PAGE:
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Age and sex differences, and changing trends, in the use of evidence-based therapies in acute coronary syndromes: perspectives from a multinational registry.
Clinical & Population Health Research
  • Hoa L. Nguyen, University of Massachusetts Medical School
  • Robert J. Goldberg, University of Massachusetts Medical School
  • Joel M. Gore, University of Massachusetts Medical School
  • Keith A. A. Fox, Royal Infirmary of Edinburgh
  • Kim A. Eagle, University of Michigan Health System
  • Enrique P. Gurfinkel, Dante Pazzanese Institute of Cardiology
  • Frederick A. Spencer, McMaster University
  • George W. Reed, Ph.D., University of Massachusetts Medical School
  • Ann L. Quill, University of Massachusetts Medical School
  • Frederick A. Anderson, Jr., University of Massachusetts Medical School
Student Author(s)
Hoa L. Nguyen
UMMS Affiliation
Graduate School of Biomedical Sciences, Clinical and Population Health Research Program
Date
9-26-2010
Document Type
Article
Medical Subject Headings
Acute Coronary Syndrome; Evidence-Based Medicine; Disease Management; Sex Factors; Age Factors
Abstract

BACKGROUND: A limited number of studies have examined the age and sex differences, and potentially changing trends, in cardiac medication and procedure use in patients hospitalized with an acute coronary syndrome (ACS).

METHODS: Using data from a large multinational study, we examined the age and sex differences, and changing trends (1999-2007) therein, in the hospital use of evidence-based therapies in patients hospitalized with an ACS using data from the Global Registry of Acute Coronary Events (n=50 096).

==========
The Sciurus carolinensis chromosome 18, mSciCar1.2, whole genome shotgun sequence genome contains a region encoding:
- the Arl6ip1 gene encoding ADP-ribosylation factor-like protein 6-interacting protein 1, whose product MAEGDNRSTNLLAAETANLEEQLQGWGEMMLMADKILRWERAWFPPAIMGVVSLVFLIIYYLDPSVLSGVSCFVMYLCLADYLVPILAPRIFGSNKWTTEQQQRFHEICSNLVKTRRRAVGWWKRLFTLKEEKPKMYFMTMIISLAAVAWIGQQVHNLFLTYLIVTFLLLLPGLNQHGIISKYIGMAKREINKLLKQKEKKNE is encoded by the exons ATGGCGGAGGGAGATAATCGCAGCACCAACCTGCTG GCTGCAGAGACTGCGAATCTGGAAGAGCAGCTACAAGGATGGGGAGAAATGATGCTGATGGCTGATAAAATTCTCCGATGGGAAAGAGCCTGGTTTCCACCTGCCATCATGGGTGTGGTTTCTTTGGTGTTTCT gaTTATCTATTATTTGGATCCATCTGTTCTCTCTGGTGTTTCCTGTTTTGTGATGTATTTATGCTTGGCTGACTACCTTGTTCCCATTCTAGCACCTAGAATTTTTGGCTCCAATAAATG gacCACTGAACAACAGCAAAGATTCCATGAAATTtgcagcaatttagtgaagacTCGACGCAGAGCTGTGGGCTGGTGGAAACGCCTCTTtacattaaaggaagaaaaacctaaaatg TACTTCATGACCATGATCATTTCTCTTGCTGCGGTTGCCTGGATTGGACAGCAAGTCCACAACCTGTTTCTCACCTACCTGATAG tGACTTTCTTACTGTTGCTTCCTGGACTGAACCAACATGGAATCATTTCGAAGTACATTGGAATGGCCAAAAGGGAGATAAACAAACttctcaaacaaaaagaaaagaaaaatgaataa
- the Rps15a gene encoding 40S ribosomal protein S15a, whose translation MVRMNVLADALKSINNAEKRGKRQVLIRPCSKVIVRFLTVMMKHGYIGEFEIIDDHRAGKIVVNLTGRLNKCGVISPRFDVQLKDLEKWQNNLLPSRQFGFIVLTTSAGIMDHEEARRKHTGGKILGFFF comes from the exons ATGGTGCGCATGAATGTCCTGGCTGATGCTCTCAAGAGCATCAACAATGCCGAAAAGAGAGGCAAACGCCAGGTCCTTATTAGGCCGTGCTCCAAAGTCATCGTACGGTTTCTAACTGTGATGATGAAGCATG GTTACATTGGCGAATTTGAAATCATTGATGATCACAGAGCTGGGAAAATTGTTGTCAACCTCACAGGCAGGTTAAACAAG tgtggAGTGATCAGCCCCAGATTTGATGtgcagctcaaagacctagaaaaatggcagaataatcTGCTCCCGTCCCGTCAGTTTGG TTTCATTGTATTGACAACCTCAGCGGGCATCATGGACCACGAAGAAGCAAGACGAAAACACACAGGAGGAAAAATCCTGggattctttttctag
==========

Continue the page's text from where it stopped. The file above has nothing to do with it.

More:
RESULTS: After adjustment for several variables, in comparison with men below 65 years, patients in other age-sex strata had a significantly lower odds of receiving aspirin [odds ratios (ORs) for men 65-74, 75-84, and >/=85 years, women <65, 65-74, 75-84, and >/=85 years were 0.86, 0.84, 0.72, 0.80, 0.86, 0.68 and 0.46, respectively], angiotensin-converting enzyme inhibitors or angiotensin II receptor blockers (ORs, 1.08, 1.01, 0,71, 0.83, 0.90, 0.89, and 0.63), beta blockers (ORs, 0.66, 0.52, 0.53, 0.67, 0.54, 0.53, and 0.52), statins (ORs, 0.72, 0.49, 0.29, 0.82, 0.68, 0.44, and 0.22), and undergoing coronary artery bypass graft surgery or a percutaneous coronary intervention (ORs, 0.79, 0.53, 0.21, 0.64, 0.57, 0.38, and 0.13) during their acute hospitalization. Age and sex differences in the receipt of these therapies remained relatively unchanged during the period under study.

CONCLUSION: Although there were increasing trends in the use of evidence-based medications and cardiac procedures over time, important gaps in the utilization of effective cardiac treatment modalities persist in elderly patients and younger women.

Rights and Permissions
Citation: Coron Artery Dis. 2010 Sep;21(6):336-44.
Related Resources
Link to article in PubMed
PubMed ID
20661139
Citation Information
Hoa L. Nguyen, Robert J. Goldberg, Joel M. Gore, Keith A. A. Fox, et al.. "Age and sex differences, and changing trends, in the use of evidence-based therapies in acute coronary syndromes: perspectives from a multinational registry." Vol. 21 Iss. 6 (2010) ISSN: 1473-5830
Available at: http://works.bepress.com/robert_goldberg/295/